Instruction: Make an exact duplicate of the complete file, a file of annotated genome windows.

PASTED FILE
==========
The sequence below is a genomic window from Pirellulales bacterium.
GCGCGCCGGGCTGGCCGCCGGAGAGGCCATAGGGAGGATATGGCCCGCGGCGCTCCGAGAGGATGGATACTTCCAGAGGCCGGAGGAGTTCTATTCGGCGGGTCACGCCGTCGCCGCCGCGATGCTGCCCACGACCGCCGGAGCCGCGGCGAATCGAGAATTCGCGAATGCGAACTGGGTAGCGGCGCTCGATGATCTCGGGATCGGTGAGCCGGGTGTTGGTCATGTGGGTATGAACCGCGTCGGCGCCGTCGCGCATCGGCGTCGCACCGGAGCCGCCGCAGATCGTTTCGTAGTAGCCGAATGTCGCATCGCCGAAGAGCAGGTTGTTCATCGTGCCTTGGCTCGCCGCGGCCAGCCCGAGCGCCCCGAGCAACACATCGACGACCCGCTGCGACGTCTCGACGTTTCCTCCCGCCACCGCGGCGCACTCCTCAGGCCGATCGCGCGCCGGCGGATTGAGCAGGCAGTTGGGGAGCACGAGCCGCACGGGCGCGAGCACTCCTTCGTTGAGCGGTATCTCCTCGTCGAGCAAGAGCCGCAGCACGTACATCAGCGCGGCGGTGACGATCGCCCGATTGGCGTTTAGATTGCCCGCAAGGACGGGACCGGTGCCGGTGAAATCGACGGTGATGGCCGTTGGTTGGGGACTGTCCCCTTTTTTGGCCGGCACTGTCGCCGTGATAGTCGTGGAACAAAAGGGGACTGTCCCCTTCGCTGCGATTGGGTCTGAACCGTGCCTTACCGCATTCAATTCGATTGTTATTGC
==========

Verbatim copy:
The sequence below is a genomic window from Pirellulales bacterium.
GCGCGCCGGGCTGGCCGCCGGAGAGGCCATAGGGAGGATATGGCCCGCGGCGCTCCGAGAGGATGGATACTTCCAGAGGCCGGAGGAGTTCTATTCGGCGGGTCACGCCGTCGCCGCCGCGATGCTGCCCACGACCGCCGGAGCCGCGGCGAATCGAGAATTCGCGAATGCGAACTGGGTAGCGGCGCTCGATGATCTCGGGATCGGTGAGCCGGGTGTTGGTCATGTGGGTATGAACCGCGTCGGCGCCGTCGCGCATCGGCGTCGCACCGGAGCCGCCGCAGATCGTTTCGTAGTAGCCGAATGTCGCATCGCCGAAGAGCAGGTTGTTCATCGTGCCTTGGCTCGCCGCGGCCAGCCCGAGCGCCCCGAGCAACACATCGACGACCCGCTGCGACGTCTCGACGTTTCCTCCCGCCACCGCGGCGCACTCCTCAGGCCGATCGCGCGCCGGCGGATTGAGCAGGCAGTTGGGGAGCACGAGCCGCACGGGCGCGAGCACTCCTTCGTTGAGCGGTATCTCCTCGTCGAGCAAGAGCCGCAGCACGTACATCAGCGCGGCGGTGACGATCGCCCGATTGGCGTTTAGATTGCCCGCAAGGACGGGACCGGTGCCGGTGAAATCGACGGTGATGGCCGTTGGTTGGGGACTGTCCCCTTTTTTGGCCGGCACTGTCGCCGTGATAGTCGTGGAACAAAAGGGGACTGTCCCCTTCGCTGCGATTGGGTCTGAACCGTGCCTTACCGCATTCAATTCGATTGTTATTGC